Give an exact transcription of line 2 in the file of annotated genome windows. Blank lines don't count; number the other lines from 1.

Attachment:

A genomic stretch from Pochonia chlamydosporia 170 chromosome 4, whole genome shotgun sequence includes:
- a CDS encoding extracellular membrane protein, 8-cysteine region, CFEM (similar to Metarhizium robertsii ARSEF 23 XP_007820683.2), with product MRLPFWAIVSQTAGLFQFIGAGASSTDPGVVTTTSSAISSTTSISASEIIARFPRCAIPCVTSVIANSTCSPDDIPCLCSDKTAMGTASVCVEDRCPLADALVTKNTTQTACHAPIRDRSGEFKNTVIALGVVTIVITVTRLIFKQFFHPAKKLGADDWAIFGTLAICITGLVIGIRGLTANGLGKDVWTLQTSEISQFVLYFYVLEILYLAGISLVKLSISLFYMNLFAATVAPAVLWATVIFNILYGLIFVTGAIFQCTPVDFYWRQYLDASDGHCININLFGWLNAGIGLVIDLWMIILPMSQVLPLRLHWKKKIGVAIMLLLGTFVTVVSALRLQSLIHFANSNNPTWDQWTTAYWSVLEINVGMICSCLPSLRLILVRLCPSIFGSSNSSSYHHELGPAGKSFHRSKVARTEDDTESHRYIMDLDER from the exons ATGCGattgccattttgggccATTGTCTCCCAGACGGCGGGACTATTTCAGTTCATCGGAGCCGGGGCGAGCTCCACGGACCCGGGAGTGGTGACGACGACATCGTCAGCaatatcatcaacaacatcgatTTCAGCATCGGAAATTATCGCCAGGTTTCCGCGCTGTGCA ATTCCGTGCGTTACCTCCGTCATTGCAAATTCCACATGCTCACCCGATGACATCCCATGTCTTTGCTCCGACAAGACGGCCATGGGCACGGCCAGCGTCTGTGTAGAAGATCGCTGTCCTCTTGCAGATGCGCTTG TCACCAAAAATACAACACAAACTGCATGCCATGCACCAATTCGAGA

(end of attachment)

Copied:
- a CDS encoding extracellular membrane protein, 8-cysteine region, CFEM (similar to Metarhizium robertsii ARSEF 23 XP_007820683.2), with product MRLPFWAIVSQTAGLFQFIGAGASSTDPGVVTTTSSAISSTTSISASEIIARFPRCAIPCVTSVIANSTCSPDDIPCLCSDKTAMGTASVCVEDRCPLADALVTKNTTQTACHAPIRDRSGEFKNTVIALGVVTIVITVTRLIFKQFFHPAKKLGADDWAIFGTLAICITGLVIGIRGLTANGLGKDVWTLQTSEISQFVLYFYVLEILYLAGISLVKLSISLFYMNLFAATVAPAVLWATVIFNILYGLIFVTGAIFQCTPVDFYWRQYLDASDGHCININLFGWLNAGIGLVIDLWMIILPMSQVLPLRLHWKKKIGVAIMLLLGTFVTVVSALRLQSLIHFANSNNPTWDQWTTAYWSVLEINVGMICSCLPSLRLILVRLCPSIFGSSNSSSYHHELGPAGKSFHRSKVARTEDDTESHRYIMDLDER from the exons ATGCGattgccattttgggccATTGTCTCCCAGACGGCGGGACTATTTCAGTTCATCGGAGCCGGGGCGAGCTCCACGGACCCGGGAGTGGTGACGACGACATCGTCAGCaatatcatcaacaacatcgatTTCAGCATCGGAAATTATCGCCAGGTTTCCGCGCTGTGCA ATTCCGTGCGTTACCTCCGTCATTGCAAATTCCACATGCTCACCCGATGACATCCCATGTCTTTGCTCCGACAAGACGGCCATGGGCACGGCCAGCGTCTGTGTAGAAGATCGCTGTCCTCTTGCAGATGCGCTTG TCACCAAAAATACAACACAAACTGCATGCCATGCACCAATTCGAGA